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Networking and Participation
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> Collective Intelligence Dinner
  Networking and Participation
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At ACC2003, every attendee is encouraged to be a presenter, networker, and active participant. Our Collective Intelligence Dinner works toward that goal by requesting self-selected presenters to report from each brainstorming table, allowing everyone who is interested to present their attributed ideas to the entire group.

Prior to the ACC2003, all registered attendees are requested to submit a brief, optional participant statement of personal passions (topics of interest, information to share, resources to recommend), and current and open problems for which they are seeking solutions.

These statements are placed online in our participants section, and also included in the Conference Handbook, preprinted for attendees, to optimize peer-to-peer networking and discussion.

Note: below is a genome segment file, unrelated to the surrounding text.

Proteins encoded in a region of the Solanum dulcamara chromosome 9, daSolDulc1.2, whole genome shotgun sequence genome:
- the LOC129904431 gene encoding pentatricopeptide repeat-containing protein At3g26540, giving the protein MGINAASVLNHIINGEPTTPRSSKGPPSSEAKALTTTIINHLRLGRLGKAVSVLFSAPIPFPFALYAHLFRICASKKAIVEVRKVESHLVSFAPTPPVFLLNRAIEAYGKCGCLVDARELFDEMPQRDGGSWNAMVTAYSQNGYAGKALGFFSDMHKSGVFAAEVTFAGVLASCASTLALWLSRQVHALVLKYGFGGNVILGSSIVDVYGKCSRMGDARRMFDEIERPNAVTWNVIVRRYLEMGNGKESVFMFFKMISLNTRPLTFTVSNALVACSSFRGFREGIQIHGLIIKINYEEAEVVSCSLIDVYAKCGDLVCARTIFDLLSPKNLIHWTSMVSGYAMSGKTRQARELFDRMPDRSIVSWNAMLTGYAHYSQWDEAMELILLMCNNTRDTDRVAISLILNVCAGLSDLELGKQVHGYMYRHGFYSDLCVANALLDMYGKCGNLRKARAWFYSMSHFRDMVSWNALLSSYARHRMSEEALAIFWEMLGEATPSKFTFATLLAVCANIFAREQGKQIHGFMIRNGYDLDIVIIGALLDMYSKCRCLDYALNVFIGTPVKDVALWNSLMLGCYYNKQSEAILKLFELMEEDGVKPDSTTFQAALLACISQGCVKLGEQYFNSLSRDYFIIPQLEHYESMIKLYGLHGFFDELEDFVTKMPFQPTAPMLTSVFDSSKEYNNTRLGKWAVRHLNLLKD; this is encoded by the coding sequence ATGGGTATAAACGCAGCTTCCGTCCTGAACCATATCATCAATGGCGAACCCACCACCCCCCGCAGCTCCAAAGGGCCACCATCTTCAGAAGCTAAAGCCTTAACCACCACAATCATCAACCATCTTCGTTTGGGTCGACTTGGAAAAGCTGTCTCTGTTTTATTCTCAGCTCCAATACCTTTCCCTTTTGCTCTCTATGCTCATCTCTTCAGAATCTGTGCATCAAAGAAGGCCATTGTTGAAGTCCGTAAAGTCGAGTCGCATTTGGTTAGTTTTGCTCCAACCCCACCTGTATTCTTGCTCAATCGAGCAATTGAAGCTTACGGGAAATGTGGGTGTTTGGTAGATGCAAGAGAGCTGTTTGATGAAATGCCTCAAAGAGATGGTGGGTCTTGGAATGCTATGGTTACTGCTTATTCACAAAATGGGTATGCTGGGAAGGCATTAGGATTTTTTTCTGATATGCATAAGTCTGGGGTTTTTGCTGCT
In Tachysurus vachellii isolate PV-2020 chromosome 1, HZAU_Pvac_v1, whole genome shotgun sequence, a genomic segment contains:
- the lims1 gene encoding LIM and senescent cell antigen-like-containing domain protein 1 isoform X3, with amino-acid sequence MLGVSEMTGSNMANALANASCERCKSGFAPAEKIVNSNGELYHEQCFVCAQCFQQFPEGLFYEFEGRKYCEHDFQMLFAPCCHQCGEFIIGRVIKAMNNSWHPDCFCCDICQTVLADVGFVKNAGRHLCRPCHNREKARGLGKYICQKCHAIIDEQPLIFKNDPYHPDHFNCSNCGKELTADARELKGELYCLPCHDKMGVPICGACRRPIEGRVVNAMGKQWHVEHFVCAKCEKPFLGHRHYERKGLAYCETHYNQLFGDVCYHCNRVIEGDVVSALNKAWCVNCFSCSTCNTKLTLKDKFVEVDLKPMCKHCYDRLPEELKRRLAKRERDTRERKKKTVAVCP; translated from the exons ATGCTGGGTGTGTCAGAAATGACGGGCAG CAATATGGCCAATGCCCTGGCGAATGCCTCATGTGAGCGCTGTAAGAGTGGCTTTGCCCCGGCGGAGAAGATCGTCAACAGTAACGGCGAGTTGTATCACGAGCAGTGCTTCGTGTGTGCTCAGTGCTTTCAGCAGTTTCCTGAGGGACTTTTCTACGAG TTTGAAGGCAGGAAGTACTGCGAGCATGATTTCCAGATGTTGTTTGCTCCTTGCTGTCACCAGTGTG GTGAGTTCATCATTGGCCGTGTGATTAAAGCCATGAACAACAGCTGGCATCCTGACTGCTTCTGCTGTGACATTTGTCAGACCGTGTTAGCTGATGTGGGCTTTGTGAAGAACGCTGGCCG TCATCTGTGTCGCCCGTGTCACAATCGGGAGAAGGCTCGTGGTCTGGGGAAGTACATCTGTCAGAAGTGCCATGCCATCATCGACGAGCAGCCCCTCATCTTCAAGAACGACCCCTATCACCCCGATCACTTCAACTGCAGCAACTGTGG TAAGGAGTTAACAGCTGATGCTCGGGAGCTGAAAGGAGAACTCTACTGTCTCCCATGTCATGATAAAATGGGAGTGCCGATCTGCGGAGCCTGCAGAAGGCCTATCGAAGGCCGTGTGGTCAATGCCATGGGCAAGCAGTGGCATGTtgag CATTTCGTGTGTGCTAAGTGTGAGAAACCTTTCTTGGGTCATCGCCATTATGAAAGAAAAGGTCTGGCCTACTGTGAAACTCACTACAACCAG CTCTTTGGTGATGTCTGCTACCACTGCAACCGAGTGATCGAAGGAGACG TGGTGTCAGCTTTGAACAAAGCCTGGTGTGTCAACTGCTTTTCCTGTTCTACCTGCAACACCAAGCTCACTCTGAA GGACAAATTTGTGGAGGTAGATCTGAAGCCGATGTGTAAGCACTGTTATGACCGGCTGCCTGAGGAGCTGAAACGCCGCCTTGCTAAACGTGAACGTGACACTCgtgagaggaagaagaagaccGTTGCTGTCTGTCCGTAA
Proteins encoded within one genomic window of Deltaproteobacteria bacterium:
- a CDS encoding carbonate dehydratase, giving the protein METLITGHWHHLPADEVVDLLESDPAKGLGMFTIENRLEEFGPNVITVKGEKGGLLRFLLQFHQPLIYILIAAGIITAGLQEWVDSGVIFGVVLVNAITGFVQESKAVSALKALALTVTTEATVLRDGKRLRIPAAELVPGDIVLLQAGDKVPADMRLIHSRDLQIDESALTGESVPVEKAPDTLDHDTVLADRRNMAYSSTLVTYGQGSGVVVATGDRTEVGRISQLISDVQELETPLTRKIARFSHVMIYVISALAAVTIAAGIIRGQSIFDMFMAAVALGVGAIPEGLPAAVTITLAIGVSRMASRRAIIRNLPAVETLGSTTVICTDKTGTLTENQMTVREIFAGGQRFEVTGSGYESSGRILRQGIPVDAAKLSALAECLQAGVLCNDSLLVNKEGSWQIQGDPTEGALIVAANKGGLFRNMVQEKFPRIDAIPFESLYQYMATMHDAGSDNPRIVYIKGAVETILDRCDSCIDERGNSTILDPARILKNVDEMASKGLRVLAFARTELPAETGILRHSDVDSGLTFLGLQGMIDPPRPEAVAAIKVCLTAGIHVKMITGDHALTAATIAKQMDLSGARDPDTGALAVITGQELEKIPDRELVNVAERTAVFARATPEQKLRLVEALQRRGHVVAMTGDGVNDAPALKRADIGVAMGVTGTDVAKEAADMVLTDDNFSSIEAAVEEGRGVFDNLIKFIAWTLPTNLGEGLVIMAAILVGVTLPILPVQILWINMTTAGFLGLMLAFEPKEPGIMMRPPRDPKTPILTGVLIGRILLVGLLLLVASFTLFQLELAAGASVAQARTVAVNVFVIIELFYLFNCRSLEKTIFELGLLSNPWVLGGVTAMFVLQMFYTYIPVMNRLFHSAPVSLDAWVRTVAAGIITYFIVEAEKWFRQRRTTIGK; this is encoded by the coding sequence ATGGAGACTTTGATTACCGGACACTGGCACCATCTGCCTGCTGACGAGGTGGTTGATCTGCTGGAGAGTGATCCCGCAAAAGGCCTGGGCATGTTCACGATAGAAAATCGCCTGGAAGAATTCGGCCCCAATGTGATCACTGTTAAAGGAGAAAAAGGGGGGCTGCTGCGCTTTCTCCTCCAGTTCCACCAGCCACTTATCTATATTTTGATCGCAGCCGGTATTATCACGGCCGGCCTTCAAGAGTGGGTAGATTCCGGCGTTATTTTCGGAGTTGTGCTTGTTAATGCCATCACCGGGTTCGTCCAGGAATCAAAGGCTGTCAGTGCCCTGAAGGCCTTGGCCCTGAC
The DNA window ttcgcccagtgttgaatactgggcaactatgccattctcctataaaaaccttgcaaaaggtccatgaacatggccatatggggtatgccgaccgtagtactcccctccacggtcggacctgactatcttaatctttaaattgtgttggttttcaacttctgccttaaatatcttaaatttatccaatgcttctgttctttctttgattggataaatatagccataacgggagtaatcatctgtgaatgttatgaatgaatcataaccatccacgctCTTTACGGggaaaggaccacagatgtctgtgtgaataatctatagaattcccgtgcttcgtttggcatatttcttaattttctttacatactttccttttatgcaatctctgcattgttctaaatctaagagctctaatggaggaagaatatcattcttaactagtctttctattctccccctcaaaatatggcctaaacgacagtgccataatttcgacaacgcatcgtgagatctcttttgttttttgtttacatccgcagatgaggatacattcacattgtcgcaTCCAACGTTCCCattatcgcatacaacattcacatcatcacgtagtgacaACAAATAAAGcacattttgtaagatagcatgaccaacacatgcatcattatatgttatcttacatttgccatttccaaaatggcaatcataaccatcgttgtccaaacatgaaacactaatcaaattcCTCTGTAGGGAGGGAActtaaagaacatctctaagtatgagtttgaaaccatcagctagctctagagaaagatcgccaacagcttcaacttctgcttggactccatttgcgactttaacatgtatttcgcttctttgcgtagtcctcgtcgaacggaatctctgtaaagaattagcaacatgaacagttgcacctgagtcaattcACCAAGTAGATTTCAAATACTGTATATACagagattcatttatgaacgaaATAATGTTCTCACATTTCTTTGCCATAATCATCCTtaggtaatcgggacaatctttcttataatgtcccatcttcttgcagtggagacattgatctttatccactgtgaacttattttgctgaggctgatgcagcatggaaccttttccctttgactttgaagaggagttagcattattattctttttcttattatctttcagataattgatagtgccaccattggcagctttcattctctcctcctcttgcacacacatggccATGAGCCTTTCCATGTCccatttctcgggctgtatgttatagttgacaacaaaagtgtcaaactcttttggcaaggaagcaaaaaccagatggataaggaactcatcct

Ample time is scheduled during the conference for networking, Q&A, posters, and periodical browsing in the Conference mini-bookstore.

We model here the work of systems theorist Bela Banathy, whose ISI conferences attempt to engage all attendees as both 1) presenters of their own perspectives (in brief written form), and 2) participants in self-selected conference brainstorming groups, engaging in "disciplined and focused conversations" on important human problems during the gathering. Abstracts of those conversations are then preserved in a community-accessible record (e.g., internet archive), for group members and the general public.


Politics can change, but a scientific innovation, once released into the world, cannot be taken back. Nor can its impact be legislated away or forbidden by the chairman of the board.

Peter Schwartz


Innovation occurs for many reasons including greed, ambition, conviction, happenstance, acts of nature, mistakes, and desperation. But one force above all seems to facilitate the process. The easier it is to communicate, the faster change happens.

James Burke




©2003 Acceleration Studies Foundation
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